My letter a couple weeks ago about falling in love with the library again got me thinking about the story, perhaps apocryphal, of the ceramics teacher who split his class in two and graded one half on quality, the other on quantity:
[O]n the final day of class he would bring in his bathroom scales and weigh the work of the “quantity” group: fifty pounds of pots rated an “A”, forty pounds a “B”, and so on. Those being graded on “quality”, however, needed to produce only one pot albeit a perfect one to get an “A”.
You can guess how it goes. The “quality” students try so hard to make the one perfect pot that they spend too much time theorizing and not enough time practicing. Meanwhile the “quantity” students, who actually put in the reps end up, a side effect, producing better pottery.
We tend to turn quality into a social metric. We bake outside judgment into it, and with that judgment, the fear of being judged. The ceramics parable diverts you toward the metric of quantity, which is free (mostly) of that same outside opinion. The scale doesn’t care how good you are, it just tells you the weight. We swap imagined voices with cold mathematics, so as to place ourselves at the quiet center of creation – the source of true quality.
An overlooked aspect of the parable, though, is the importance of having a specific project, projection – a mark you’re aiming for. It’s more encouraging to learn a language when your goal is to translate a specific poem. It’s more encouraging to learn arduino when you’re trying to build a specific automated pet feeder. The outcomes are visible and so is the progress; you can see how far you are from when the scale goes ding.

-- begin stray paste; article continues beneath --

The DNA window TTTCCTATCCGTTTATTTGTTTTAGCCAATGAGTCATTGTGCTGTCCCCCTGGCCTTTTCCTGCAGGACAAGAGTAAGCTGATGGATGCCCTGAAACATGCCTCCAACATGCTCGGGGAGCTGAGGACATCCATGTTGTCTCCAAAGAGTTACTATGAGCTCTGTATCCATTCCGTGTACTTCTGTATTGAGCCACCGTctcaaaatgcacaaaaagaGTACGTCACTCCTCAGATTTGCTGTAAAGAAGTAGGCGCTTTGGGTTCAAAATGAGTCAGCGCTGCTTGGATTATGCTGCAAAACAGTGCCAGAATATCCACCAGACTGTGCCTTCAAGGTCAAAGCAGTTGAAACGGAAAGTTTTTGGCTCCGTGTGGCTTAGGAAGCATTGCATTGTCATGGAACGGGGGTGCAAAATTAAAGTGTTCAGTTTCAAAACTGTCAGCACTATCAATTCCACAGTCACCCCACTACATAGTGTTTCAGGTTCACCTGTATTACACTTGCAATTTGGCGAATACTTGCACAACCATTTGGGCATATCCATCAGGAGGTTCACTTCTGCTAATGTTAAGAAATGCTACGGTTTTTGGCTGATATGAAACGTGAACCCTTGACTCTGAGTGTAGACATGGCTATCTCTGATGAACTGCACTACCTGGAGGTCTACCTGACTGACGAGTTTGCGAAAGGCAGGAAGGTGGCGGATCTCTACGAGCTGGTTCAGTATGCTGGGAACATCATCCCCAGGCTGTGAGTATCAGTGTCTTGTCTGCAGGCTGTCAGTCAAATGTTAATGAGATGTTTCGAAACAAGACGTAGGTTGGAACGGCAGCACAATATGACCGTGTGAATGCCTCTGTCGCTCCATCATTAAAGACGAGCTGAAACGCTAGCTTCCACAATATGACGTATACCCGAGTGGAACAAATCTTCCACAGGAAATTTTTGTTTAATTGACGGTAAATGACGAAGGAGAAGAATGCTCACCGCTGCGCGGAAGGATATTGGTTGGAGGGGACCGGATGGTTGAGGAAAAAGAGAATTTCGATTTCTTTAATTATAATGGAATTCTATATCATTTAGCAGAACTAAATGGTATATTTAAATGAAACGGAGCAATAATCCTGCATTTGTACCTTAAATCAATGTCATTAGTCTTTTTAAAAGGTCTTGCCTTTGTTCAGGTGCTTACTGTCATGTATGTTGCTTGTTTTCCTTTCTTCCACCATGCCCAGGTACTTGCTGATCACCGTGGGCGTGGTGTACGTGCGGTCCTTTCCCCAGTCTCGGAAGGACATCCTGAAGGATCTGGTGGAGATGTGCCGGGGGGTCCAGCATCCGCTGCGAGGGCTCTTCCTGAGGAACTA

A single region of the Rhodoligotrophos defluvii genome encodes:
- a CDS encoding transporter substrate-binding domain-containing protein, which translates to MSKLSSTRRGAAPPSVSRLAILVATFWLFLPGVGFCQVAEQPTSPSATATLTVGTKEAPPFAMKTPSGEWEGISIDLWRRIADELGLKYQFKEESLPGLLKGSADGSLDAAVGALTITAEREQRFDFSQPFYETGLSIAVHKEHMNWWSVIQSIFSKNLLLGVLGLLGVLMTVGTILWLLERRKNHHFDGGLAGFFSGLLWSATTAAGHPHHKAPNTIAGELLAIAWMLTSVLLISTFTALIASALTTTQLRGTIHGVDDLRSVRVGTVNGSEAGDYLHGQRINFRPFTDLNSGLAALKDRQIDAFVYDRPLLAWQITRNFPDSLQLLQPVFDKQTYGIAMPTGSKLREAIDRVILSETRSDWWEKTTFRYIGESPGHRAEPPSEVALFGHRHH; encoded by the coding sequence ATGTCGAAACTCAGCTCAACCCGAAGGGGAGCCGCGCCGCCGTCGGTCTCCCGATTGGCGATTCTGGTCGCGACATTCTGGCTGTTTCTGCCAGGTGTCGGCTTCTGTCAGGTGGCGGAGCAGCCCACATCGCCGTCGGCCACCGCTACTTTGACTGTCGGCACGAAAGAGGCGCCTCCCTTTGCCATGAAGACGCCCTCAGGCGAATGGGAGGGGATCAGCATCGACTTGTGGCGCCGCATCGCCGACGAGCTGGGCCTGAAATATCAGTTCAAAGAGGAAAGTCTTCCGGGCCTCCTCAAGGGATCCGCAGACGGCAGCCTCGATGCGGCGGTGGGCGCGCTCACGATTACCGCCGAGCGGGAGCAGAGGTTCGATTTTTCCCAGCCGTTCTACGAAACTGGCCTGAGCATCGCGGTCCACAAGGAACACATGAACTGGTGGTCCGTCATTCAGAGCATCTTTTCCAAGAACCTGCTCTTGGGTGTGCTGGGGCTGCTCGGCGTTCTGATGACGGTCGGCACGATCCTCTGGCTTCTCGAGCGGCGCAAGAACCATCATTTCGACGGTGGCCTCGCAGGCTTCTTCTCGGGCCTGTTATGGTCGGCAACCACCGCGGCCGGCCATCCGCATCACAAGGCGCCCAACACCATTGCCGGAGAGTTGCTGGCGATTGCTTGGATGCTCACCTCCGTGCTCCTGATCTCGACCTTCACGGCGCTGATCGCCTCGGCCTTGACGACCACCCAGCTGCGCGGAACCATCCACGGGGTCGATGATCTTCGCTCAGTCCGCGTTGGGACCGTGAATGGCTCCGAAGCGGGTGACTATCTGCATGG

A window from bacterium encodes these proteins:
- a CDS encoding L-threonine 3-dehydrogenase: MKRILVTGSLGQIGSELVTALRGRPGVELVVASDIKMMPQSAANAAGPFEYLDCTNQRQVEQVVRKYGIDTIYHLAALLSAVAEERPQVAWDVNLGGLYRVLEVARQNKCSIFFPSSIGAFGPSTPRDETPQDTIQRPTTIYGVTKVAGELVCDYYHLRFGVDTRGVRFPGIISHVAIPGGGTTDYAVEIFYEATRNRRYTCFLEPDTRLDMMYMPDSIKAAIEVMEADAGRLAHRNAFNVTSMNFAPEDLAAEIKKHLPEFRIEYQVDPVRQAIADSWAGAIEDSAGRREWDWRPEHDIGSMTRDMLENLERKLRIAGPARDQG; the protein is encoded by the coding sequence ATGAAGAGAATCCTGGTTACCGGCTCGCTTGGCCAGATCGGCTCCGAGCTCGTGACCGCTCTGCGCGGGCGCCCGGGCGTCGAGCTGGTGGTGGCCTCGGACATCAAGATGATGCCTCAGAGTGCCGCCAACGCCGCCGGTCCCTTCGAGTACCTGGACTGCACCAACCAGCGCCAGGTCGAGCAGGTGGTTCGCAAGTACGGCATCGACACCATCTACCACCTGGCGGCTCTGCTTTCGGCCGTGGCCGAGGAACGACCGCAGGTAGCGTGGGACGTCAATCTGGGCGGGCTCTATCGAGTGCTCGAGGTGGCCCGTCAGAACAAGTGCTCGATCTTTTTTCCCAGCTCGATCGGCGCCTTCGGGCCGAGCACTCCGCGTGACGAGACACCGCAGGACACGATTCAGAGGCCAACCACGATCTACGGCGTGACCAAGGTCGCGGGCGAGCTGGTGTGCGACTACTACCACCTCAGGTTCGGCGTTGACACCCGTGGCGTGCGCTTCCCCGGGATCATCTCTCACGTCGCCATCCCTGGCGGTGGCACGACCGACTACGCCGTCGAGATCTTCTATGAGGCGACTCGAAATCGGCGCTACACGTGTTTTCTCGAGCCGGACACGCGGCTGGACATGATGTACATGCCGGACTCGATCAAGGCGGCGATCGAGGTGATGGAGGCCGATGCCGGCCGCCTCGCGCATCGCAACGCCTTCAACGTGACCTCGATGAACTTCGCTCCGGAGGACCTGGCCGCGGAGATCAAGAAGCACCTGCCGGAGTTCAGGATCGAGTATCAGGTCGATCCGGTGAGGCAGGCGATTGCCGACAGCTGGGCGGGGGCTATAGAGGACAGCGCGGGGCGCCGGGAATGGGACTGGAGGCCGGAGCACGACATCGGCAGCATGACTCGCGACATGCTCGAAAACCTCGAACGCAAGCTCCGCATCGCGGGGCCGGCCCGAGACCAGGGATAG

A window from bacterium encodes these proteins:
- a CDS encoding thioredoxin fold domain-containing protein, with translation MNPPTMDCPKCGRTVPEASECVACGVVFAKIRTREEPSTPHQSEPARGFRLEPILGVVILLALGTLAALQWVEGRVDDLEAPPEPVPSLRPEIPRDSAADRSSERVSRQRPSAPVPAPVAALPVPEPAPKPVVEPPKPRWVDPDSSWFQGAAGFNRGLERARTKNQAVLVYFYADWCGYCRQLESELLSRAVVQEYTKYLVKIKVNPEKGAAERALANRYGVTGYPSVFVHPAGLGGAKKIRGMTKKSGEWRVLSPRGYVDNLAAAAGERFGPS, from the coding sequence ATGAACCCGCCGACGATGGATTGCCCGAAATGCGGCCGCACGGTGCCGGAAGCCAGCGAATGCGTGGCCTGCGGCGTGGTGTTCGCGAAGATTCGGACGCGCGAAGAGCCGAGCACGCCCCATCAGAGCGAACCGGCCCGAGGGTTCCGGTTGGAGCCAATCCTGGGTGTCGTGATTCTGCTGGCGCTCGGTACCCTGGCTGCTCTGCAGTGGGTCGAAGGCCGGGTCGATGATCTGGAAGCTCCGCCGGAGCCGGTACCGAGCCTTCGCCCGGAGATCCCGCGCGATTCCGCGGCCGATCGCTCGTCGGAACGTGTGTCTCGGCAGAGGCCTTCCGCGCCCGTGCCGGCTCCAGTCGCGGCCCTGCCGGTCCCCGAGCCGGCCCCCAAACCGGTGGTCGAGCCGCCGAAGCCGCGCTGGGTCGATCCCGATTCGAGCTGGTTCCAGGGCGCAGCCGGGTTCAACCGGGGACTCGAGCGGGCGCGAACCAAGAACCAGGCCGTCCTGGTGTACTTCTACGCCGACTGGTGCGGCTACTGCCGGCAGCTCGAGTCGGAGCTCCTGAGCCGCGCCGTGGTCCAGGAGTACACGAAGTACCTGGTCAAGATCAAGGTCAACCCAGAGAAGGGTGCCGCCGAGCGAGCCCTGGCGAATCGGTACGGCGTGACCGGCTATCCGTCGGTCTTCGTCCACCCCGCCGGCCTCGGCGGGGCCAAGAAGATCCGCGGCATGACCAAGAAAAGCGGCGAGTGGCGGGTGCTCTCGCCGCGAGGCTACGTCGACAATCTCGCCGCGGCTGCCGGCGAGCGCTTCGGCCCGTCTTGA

Sometimes these projects also benefit from a time element – from another metric to further quiet the voices of judgment. The ceramics teacher gave the “quantity” students a weight goal but also a time goal: first day of class to last day of class. NaNoWriMo challenges participants to write a novel in a single month. I wondered, this week, what might come out if I tried to draft four novels in a single year. How I might see writing differently afterwards. How I might write differently.
Coming back to libraries, here’s author, poet, filmmaker, Vi Khi Nao, on her goal to read (and review!) 300 books in a single year:
Six months into it I read only like forty books or something like that. I was like, no one can do that. No one can read three hundred books. This is insane, I don’t know whose idea was this … [then] I went to the library, I borrowed like fifty books. I said, you know, if you read fifty books by the end of the year, at least you have ninety – almost one third. It’s not that bad.
The problem with checking out fifty books in one sitting is I was also scared about having to renew them – going back to the library with them, carrying them … it’s heavy books, you know? Fifty books is heavy. And so I’m like, I don’t want to carry all those books back and then having to renew them and only read two books. So I sit myself down and I’m like, you need to read all of this in one week. And I did it! I think I read like an obscene amount of books, to the point where I didn’t have to renew those books. And it got me back onto … one third of the way in midsummer was not bad. It’s doable. And when I got that bingeing out of my system, reading two books a day wasn’t so bad.